Her name was Alicia Bustamante. We had to cross the border and go a mile into the desert to visit her. Her grandmother was also a potter, so she had come from generations of potters.  But for me, I was the first potter in my immediate family. Alicia took the time to teach us everything she knew.

Her son, Raymond Valenzuela took us to get clay. He told us you always leave an offering when you’re getting the clay. If you don’t have anything, leave water. Because we come from the desert, water is very important for us as well as for the plants. You say a prayer, and you thank the clays for being there and tell them you’re going to make something good, and people are going to use it. 

From Alicia, we learned how to pound the clay and mix the clay. The sand she would get had mica in it. It looks like gold, little shiny specks. We also used horse manure, which acts as a binder. As the pots get bigger, they’re able to hold together because of the hay from the manure.

Once you mix your clay, you can’t use it right away. You just have to let it sit and cure. One time I took a break, and I went to go see the kids playing in a tree nearby. On the ground I saw a whole bunch of pottery shards lying all over the place. I wondered about that but didn’t say anything.

All that Alicia gave me was a cobblestone, a round smooth rock, and a paddle. Those were my tools. I just made that one pot with her. But I didn’t fire it. I left it there.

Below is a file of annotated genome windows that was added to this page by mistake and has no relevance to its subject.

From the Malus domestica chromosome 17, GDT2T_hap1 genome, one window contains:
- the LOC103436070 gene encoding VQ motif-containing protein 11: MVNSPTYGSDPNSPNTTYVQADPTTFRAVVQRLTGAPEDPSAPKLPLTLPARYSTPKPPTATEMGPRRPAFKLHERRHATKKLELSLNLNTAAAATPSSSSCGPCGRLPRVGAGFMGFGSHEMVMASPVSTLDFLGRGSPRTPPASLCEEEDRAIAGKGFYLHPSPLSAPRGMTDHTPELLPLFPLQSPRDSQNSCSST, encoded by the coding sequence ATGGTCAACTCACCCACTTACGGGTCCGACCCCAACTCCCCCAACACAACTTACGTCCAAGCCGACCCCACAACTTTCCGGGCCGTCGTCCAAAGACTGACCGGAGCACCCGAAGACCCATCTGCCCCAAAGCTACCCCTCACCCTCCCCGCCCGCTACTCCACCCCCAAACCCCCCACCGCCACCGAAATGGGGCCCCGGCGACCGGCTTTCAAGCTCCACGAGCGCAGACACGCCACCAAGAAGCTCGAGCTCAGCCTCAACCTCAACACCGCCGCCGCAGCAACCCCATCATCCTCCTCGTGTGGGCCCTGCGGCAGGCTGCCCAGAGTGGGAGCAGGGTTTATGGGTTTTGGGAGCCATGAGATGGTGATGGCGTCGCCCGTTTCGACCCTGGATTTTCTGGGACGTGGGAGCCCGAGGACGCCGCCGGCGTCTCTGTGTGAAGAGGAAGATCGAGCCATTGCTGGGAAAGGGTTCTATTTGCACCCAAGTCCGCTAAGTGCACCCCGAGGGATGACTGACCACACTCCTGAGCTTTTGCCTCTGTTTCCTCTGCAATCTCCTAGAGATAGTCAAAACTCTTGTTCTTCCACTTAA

One day my neighbor came with the pot and said that Alicia gave it to her to give to me, and said it was only pot that came out. Because my daughter, her auntie Vivian, and I were the three that made pots.

The late Alicia Bustamante, an elder woman wearing a hat, smiling outside in the desert.
The late Alicia Bustamante was Kathleen Vance’s first pottery mentor.

After that every time I saw Alicia, she would always ask me if I was making pots. I would always say no.

Some years later, I found out from one of my co-workers that Alicia was in the hospital in Tucson. I went to visit her during the week, and she looked good. I didn’t ask her what was wrong, I just sat with her. In our conversation, she talked about her life and then she asked If I was working with the clay. “No, I’m not,” I told her.

She said, “You have to you have to keep working with the clay. You know how to do it. You can do it. You just start with the small ones, and they’ll get bigger and bigger. Remember that day when you saw all those pottery shards, the broken pieces? That was from years and years and years of trying,” she said. “Don’t ever give up.”

“Okay,” I told her. When I left that evening, I told her I was going to come back and visit her on the weekend, but before the weekend came, she passed away. It was my last conversation with her.